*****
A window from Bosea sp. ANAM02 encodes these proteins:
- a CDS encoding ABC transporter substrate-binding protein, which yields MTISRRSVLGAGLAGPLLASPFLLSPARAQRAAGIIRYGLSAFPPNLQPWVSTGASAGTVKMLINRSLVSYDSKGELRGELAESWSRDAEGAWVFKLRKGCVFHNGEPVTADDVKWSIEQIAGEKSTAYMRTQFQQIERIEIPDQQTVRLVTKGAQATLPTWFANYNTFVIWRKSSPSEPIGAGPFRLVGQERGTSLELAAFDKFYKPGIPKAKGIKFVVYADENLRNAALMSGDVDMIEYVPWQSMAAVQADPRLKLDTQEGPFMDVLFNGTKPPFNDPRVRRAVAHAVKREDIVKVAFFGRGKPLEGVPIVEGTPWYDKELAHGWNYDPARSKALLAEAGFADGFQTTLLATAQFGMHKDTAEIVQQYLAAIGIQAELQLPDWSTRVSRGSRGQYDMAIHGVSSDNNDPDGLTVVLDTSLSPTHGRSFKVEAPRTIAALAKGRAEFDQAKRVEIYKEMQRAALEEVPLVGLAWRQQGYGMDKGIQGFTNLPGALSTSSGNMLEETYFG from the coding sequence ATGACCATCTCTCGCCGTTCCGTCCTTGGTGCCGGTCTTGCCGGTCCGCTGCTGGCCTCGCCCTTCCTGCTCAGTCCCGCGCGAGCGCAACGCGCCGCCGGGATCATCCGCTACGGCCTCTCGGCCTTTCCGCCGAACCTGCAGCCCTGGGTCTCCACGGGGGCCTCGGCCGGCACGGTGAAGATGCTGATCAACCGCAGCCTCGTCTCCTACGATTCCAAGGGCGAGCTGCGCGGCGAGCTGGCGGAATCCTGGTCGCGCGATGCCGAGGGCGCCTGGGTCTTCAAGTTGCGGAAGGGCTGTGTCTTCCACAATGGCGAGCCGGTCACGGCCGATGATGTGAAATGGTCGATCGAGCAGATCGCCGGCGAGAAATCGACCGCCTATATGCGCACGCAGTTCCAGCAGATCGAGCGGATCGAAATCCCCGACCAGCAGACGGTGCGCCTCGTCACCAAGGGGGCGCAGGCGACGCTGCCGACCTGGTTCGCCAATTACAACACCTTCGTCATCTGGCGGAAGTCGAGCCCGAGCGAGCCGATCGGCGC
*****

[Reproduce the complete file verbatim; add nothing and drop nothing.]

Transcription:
A window from Bosea sp. ANAM02 encodes these proteins:
- a CDS encoding ABC transporter substrate-binding protein, which yields MTISRRSVLGAGLAGPLLASPFLLSPARAQRAAGIIRYGLSAFPPNLQPWVSTGASAGTVKMLINRSLVSYDSKGELRGELAESWSRDAEGAWVFKLRKGCVFHNGEPVTADDVKWSIEQIAGEKSTAYMRTQFQQIERIEIPDQQTVRLVTKGAQATLPTWFANYNTFVIWRKSSPSEPIGAGPFRLVGQERGTSLELAAFDKFYKPGIPKAKGIKFVVYADENLRNAALMSGDVDMIEYVPWQSMAAVQADPRLKLDTQEGPFMDVLFNGTKPPFNDPRVRRAVAHAVKREDIVKVAFFGRGKPLEGVPIVEGTPWYDKELAHGWNYDPARSKALLAEAGFADGFQTTLLATAQFGMHKDTAEIVQQYLAAIGIQAELQLPDWSTRVSRGSRGQYDMAIHGVSSDNNDPDGLTVVLDTSLSPTHGRSFKVEAPRTIAALAKGRAEFDQAKRVEIYKEMQRAALEEVPLVGLAWRQQGYGMDKGIQGFTNLPGALSTSSGNMLEETYFG from the coding sequence ATGACCATCTCTCGCCGTTCCGTCCTTGGTGCCGGTCTTGCCGGTCCGCTGCTGGCCTCGCCCTTCCTGCTCAGTCCCGCGCGAGCGCAACGCGCCGCCGGGATCATCCGCTACGGCCTCTCGGCCTTTCCGCCGAACCTGCAGCCCTGGGTCTCCACGGGGGCCTCGGCCGGCACGGTGAAGATGCTGATCAACCGCAGCCTCGTCTCCTACGATTCCAAGGGCGAGCTGCGCGGCGAGCTGGCGGAATCCTGGTCGCGCGATGCCGAGGGCGCCTGGGTCTTCAAGTTGCGGAAGGGCTGTGTCTTCCACAATGGCGAGCCGGTCACGGCCGATGATGTGAAATGGTCGATCGAGCAGATCGCCGGCGAGAAATCGACCGCCTATATGCGCACGCAGTTCCAGCAGATCGAGCGGATCGAAATCCCCGACCAGCAGACGGTGCGCCTCGTCACCAAGGGGGCGCAGGCGACGCTGCCGACCTGGTTCGCCAATTACAACACCTTCGTCATCTGGCGGAAGTCGAGCCCGAGCGAGCCGATCGGCGC